Cheers to 2016
Danny co-owns Innovative Beverages, is an importer of fine wines and is a CAPSAC-certified sommelier. Photo: Tammy Fancy
By Danny Hewitt 25 November 2016 Share this story
It was a great year in Nova Scotia for wine, spirits, and beer. We saw the opening of an amazing wine store by the NSLC (The Port on Clyde Street). The selection, design, and layout of this store puts it amongst the top specialty wine stores in Canada. The number of products available at a wide range of prices has put Halifax near the top for great selection as compared to most of Canada. Next we had the explosive growth in the local beer industry, with the Craft Brewers Association website now indicating 34 members. We are also seeing many new craft distilleries opening as well. They’ll keep going strong in 2017.
As demand for local creations and interesting selections from around the globe grows, we’re seeing a proliferation of tasting events. Just look at the growing success of the Devour Festival in Wolfville, which continues to attract top chefs from around the world along with the interesting food films they showcase every fall.
These are heady times for those of us who love trying new products!
It was also a fun year writing for Halifax Magazine, as we continued to branch into a number of new and interesting topics, such as “Pairing films and wine” (January), “Wine for beer lovers” (April), and “Great value wine at any price” (November).
Our wine reviews had a record number of wines scoring 90+ points. The Saint Cosmé Cotes du Rhone from Bishop’s Cellar came in at 92 points, along with the Errazuriz Max Reserva Cabernet Sauvignon 2014 from the NSLC. The Anciano Tempranillo Grand Reserva 2004 was our top wine of the year, scoring 93 points—an impressive value at $17.99.
Here’s what else was on our radar this year.
Rosé Wines. Sales of rosé in Nova Scotia have reached record numbers. Little wonder, as these wines are versatile, not just summer sippers. What better drink to remind us of summer when the snow flies? Rosé is the number-two selling wine in France after red, with the delicious rosés of Provence leading the way.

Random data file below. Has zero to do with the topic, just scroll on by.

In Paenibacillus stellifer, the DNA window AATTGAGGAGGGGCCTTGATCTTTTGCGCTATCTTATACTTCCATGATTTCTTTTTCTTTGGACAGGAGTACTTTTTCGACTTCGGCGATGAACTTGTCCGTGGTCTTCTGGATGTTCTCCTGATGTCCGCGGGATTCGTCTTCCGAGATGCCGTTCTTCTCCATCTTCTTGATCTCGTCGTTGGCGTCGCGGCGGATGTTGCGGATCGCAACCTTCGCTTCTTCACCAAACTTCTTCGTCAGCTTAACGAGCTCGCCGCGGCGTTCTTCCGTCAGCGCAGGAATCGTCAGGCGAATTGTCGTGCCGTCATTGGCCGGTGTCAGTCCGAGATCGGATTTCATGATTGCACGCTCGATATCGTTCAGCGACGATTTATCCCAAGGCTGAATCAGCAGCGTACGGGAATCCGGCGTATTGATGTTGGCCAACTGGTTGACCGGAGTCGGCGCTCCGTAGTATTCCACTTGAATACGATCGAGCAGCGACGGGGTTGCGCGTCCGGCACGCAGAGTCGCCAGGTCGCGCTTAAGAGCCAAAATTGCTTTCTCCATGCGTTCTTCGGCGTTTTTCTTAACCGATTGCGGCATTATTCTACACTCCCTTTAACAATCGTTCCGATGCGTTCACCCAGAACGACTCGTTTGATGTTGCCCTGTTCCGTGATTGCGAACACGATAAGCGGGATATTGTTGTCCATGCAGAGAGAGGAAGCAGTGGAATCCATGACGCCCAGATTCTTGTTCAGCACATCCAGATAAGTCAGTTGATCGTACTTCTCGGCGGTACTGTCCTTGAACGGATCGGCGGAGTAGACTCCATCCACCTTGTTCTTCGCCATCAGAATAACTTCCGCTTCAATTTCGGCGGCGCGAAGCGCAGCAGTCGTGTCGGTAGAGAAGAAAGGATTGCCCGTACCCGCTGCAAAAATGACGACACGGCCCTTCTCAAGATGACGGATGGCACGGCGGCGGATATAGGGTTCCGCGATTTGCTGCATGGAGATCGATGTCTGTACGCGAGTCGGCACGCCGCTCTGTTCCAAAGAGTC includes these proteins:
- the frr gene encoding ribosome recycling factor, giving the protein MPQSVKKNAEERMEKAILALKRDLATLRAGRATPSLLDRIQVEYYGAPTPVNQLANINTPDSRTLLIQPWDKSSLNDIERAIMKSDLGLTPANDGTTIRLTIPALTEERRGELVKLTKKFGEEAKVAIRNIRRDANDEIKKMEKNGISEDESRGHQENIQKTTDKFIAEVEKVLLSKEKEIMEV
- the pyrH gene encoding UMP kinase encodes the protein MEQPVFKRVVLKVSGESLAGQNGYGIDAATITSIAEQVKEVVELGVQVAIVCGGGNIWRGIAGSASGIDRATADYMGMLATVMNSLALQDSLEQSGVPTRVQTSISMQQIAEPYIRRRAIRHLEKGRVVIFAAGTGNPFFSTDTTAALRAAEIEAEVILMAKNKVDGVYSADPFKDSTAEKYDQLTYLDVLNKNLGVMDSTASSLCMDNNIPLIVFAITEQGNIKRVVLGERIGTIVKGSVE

Sparkling Wine. Who doesn’t know that Nova Scotian producers make great sparkling wine? We had more local offerings than ever this year. And it’s hard to find a bad bottle in the bunch. All have the refreshing Nova Scotian acidity that makes them a perfect complement for oysters and other fresh seafood. And it’s not just Nova Scotian sparkling wine that continues to grow. Prosecco, the lovely and affordable sparkling wine of Northern Italy, is becoming a local favourite.
Quality versus Quantity. We are buying less but we are buying better. The quality of what we drink continues to grow, while we drink less. This is a good thing for both health and for enjoyment.
Packaging Innovation. To target the ever-more-lucrative Millennial market, vintners are placing more importance on both the packaging and stories behind the products. This generation wants authenticity, innovation, and products made with the environment in mind.
Social Media. If you want your product to succeed, you had better have it on Instagram, Facebook, and Twitter. Instagram makes and breaks new wines.
2017 is going to be an exciting year as the above trends continue, and Nova Scotia grows into a powerhouse for all things craft. So join me in toasting the end of the year with some Nova Scotian bubbly—cheers!
The under-$25 wine review
Painted Wolf, The Den,
Chenin Blanc 2015
South Africa, $14.99, NSLC
I’ve always had a fondness for Chenin Blanc, whether from its original home in the Loire Valley of France or from South Africa. A good one at this price is rare. Chenin tends to be flabby and oily but this one has lovely aromas of honey and apples. Rich and layered without being cloying. Ripe nectarine and pineapple, along with baking spice. A nice cold-weather white. Great value. Pair with fettuccine carbonara. 91/100
Garnacha de Fuego
Spain, $17.99, NSLC
There are couple of new listings for Garnacha from Spain at the NSLC. They’re great additions to our wine scene. This grape offers a nice contrast to the lighter Tempranillos we usually get. Dark-berry flavours, with soft tannins to balance and spicy notes throughout. Minerality balances the rich flavours. The finish is just more and more ripe berries. Another great value. Pair with roasted pork back ribs. 91/100
This story was originally published in Halifax Magazine.
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